Still, good as I looked, and comfortable as the pack was, I long for the day I'm not wearing a tie and loafers, but my hiking shirt and boots, and earning the description "backpacker." That day is in three weeks.


Whispering Pines Trail and Pine Plantation Trail, King's Gap, May 2014

At the entrance to King's Gap Environmental Education Center is the Pines Day Use Area. Its the sole flat area in the park, and it holds two short trails, the paved Whispering Pines and the longer grassy Pine Plantation. As the names indicate, these are I walked both trails, which total a mile, before leaving the park during my recent trip to the Michaux State Forest. It was late afternoon and I was alone. The sound of my boots on the ground and the birds were all I heard, as I was surrounded by the smell of the pines and the light filtered through them. Although these trails have no technical challenges, no elevation changes, no vistas or waterfalls, I found my hike here to be as wonderful as any I've been on. A hike doesn't have to be busy or long to be fulfilling. Nor does a hiker have to do things to be filled.

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Backpacking Project - Pack List

Time for my preliminary list of gear I will be wearing and carrying on my three day trip on the Loyalsock Link Loop Trail. We are doing this over three days, two nights, for a distance of 18 miles, along with a potential few additional miles if we, meaning I, have more in the legs and want to see the rapids known as The Haystacks. Expedition leader is my friend Ian, and Baxter is the official dog.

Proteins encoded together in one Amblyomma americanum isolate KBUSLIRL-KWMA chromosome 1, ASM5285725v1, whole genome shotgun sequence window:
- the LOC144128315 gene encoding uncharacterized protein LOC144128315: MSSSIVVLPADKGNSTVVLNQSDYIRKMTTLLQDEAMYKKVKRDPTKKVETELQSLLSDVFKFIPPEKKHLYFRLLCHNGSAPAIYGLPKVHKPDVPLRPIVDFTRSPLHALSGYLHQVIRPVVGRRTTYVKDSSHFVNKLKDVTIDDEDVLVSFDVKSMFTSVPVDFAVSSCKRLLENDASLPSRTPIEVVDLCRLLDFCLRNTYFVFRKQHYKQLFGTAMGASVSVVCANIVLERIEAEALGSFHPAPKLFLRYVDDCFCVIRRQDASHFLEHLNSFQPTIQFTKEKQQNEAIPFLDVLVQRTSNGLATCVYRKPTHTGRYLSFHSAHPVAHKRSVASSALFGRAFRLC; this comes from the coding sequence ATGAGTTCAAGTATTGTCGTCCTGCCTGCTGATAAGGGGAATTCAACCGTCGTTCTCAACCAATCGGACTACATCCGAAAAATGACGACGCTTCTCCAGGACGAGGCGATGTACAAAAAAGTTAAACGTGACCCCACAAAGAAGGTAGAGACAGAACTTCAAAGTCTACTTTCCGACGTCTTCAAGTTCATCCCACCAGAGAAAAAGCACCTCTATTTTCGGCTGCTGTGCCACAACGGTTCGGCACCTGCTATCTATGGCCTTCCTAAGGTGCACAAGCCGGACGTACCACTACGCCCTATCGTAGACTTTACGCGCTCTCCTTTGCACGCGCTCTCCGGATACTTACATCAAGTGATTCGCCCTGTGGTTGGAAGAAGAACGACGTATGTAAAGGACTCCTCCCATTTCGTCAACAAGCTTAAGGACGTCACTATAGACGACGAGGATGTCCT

I'm not listing weight of items below, and I've backed off my initial estimate of 9.5 pounds. That was unrealistic for a first time backpacker and for one my size - my clothes are bigger and I'll carry more food, for starters, than the tiny people who are over-represented in the hobby.

That said, here is the preliminary list:


One par of Cabela's Guidewear pants.
My typical hiking ensemble, minus the fisherman's shirt. 
One Columbia fisherman's shirt
Asolo hiking boots
Three pairs of athletic underwear
Two pairs of wool Columbia hiking socks
baseball cap
HIKE For Mental Health bandana
running shorts or swimsuit and athletic t shirt
Crocs for camp shoes

Its not the just the voice of my mother telling me to wear clean underwear; like many former super-obese people, I have a lot of loose skin, and I'm prone to rashes in certain places if I don't keep clean. I've found I can safely reuse wool socks a day before the ick factor gets to me. All of this clothing is synthetic or wool aside from the bandana and baseball cap.